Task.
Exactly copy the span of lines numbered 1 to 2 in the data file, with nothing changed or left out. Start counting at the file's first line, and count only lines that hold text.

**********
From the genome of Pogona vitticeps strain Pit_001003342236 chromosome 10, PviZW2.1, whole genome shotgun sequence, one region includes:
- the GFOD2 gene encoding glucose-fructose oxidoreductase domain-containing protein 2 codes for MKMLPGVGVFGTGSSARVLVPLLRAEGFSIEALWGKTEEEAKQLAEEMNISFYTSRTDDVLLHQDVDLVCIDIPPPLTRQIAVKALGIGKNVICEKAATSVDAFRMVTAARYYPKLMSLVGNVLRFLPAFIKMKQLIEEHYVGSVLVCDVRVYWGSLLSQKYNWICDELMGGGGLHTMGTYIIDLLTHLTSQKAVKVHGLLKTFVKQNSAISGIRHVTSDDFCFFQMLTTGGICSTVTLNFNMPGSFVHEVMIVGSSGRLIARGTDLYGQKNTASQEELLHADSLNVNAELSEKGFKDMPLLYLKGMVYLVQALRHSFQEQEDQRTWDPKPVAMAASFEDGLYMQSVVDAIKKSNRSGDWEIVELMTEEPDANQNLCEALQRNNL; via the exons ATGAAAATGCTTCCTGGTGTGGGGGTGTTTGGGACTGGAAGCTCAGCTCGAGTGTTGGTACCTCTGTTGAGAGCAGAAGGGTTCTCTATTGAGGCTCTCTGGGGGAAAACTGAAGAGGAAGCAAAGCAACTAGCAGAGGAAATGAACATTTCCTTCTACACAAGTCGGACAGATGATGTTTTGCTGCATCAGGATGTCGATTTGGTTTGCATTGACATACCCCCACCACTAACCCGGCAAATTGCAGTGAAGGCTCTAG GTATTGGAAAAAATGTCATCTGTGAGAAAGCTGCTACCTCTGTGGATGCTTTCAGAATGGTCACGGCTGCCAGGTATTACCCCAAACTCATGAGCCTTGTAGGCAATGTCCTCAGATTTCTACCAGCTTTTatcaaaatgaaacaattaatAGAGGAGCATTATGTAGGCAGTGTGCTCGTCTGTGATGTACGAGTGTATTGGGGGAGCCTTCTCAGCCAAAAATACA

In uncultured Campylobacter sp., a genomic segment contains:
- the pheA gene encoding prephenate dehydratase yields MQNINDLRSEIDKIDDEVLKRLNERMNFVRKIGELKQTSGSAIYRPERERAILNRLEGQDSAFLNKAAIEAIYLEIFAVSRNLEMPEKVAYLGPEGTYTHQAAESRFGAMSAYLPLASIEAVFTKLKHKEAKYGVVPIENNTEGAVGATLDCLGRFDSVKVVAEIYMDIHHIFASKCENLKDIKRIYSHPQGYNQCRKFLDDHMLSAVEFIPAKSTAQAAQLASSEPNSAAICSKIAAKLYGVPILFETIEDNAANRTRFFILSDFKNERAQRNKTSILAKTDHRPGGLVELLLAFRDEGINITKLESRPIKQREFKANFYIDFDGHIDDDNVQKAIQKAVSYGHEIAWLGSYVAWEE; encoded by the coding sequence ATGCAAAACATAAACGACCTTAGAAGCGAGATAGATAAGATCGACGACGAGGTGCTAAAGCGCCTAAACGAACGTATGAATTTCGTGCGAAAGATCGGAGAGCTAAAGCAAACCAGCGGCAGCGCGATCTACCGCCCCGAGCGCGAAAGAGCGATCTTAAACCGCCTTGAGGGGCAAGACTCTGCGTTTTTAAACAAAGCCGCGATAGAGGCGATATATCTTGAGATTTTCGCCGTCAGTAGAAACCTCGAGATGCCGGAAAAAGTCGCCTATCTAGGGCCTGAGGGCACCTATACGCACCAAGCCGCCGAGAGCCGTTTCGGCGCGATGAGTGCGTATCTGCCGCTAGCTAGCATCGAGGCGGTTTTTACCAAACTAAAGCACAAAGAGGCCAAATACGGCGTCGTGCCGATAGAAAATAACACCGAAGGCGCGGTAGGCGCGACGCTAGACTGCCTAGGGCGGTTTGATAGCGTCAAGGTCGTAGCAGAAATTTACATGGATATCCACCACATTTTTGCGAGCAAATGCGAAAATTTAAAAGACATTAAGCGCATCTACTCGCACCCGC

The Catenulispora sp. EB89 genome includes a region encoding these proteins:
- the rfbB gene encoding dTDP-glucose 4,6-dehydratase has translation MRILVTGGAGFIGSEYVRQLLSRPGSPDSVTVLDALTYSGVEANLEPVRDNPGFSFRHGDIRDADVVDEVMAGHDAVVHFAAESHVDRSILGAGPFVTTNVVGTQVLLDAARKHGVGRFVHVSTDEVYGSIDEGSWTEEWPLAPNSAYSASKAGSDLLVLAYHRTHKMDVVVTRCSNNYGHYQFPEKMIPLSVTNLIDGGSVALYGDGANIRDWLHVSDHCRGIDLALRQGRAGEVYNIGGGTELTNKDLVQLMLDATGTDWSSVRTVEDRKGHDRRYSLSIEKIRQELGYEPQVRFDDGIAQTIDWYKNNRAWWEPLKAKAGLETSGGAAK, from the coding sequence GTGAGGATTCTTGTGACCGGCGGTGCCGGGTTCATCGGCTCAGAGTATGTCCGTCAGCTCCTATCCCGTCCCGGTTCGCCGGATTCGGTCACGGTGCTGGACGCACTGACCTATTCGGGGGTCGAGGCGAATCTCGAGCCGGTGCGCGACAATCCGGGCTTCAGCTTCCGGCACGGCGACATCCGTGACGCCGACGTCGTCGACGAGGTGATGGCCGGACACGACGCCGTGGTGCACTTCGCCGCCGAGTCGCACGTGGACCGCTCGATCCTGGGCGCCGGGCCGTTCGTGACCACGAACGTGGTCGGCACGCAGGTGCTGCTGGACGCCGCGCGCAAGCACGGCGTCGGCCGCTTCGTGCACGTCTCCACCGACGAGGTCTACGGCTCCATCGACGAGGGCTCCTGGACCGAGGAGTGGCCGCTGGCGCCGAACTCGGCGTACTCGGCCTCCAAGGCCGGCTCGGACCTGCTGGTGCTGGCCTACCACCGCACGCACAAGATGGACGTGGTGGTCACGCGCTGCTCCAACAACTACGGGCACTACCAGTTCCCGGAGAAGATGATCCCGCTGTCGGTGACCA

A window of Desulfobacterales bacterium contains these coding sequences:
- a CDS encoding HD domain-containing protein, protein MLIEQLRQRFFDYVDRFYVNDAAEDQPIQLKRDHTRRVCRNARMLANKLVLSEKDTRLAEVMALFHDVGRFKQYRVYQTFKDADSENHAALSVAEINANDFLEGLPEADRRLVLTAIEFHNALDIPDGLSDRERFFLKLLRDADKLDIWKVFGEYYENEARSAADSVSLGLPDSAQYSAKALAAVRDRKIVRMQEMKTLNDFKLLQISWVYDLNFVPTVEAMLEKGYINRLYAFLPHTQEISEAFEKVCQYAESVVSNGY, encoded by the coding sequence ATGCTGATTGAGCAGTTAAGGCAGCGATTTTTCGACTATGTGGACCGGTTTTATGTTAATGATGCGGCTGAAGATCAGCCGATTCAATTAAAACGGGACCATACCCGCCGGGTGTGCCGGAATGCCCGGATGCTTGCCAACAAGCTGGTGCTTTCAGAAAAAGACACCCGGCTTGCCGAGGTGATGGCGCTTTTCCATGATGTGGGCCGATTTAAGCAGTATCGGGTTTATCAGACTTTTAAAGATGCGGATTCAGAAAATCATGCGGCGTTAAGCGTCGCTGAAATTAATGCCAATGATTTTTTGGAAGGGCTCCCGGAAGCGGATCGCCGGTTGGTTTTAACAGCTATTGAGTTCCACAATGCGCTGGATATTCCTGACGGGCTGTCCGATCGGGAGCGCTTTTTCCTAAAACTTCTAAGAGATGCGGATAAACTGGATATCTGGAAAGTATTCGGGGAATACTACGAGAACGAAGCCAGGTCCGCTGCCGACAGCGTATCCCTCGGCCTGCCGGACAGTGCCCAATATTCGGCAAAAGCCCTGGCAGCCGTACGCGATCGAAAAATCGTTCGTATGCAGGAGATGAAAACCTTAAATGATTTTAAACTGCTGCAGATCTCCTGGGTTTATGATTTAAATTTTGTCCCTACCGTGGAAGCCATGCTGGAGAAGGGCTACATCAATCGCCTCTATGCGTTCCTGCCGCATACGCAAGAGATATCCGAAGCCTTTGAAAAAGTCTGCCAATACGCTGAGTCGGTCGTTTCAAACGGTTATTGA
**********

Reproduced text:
From the genome of Pogona vitticeps strain Pit_001003342236 chromosome 10, PviZW2.1, whole genome shotgun sequence, one region includes:
- the GFOD2 gene encoding glucose-fructose oxidoreductase domain-containing protein 2 codes for MKMLPGVGVFGTGSSARVLVPLLRAEGFSIEALWGKTEEEAKQLAEEMNISFYTSRTDDVLLHQDVDLVCIDIPPPLTRQIAVKALGIGKNVICEKAATSVDAFRMVTAARYYPKLMSLVGNVLRFLPAFIKMKQLIEEHYVGSVLVCDVRVYWGSLLSQKYNWICDELMGGGGLHTMGTYIIDLLTHLTSQKAVKVHGLLKTFVKQNSAISGIRHVTSDDFCFFQMLTTGGICSTVTLNFNMPGSFVHEVMIVGSSGRLIARGTDLYGQKNTASQEELLHADSLNVNAELSEKGFKDMPLLYLKGMVYLVQALRHSFQEQEDQRTWDPKPVAMAASFEDGLYMQSVVDAIKKSNRSGDWEIVELMTEEPDANQNLCEALQRNNL; via the exons ATGAAAATGCTTCCTGGTGTGGGGGTGTTTGGGACTGGAAGCTCAGCTCGAGTGTTGGTACCTCTGTTGAGAGCAGAAGGGTTCTCTATTGAGGCTCTCTGGGGGAAAACTGAAGAGGAAGCAAAGCAACTAGCAGAGGAAATGAACATTTCCTTCTACACAAGTCGGACAGATGATGTTTTGCTGCATCAGGATGTCGATTTGGTTTGCATTGACATACCCCCACCACTAACCCGGCAAATTGCAGTGAAGGCTCTAG GTATTGGAAAAAATGTCATCTGTGAGAAAGCTGCTACCTCTGTGGATGCTTTCAGAATGGTCACGGCTGCCAGGTATTACCCCAAACTCATGAGCCTTGTAGGCAATGTCCTCAGATTTCTACCAGCTTTTatcaaaatgaaacaattaatAGAGGAGCATTATGTAGGCAGTGTGCTCGTCTGTGATGTACGAGTGTATTGGGGGAGCCTTCTCAGCCAAAAATACA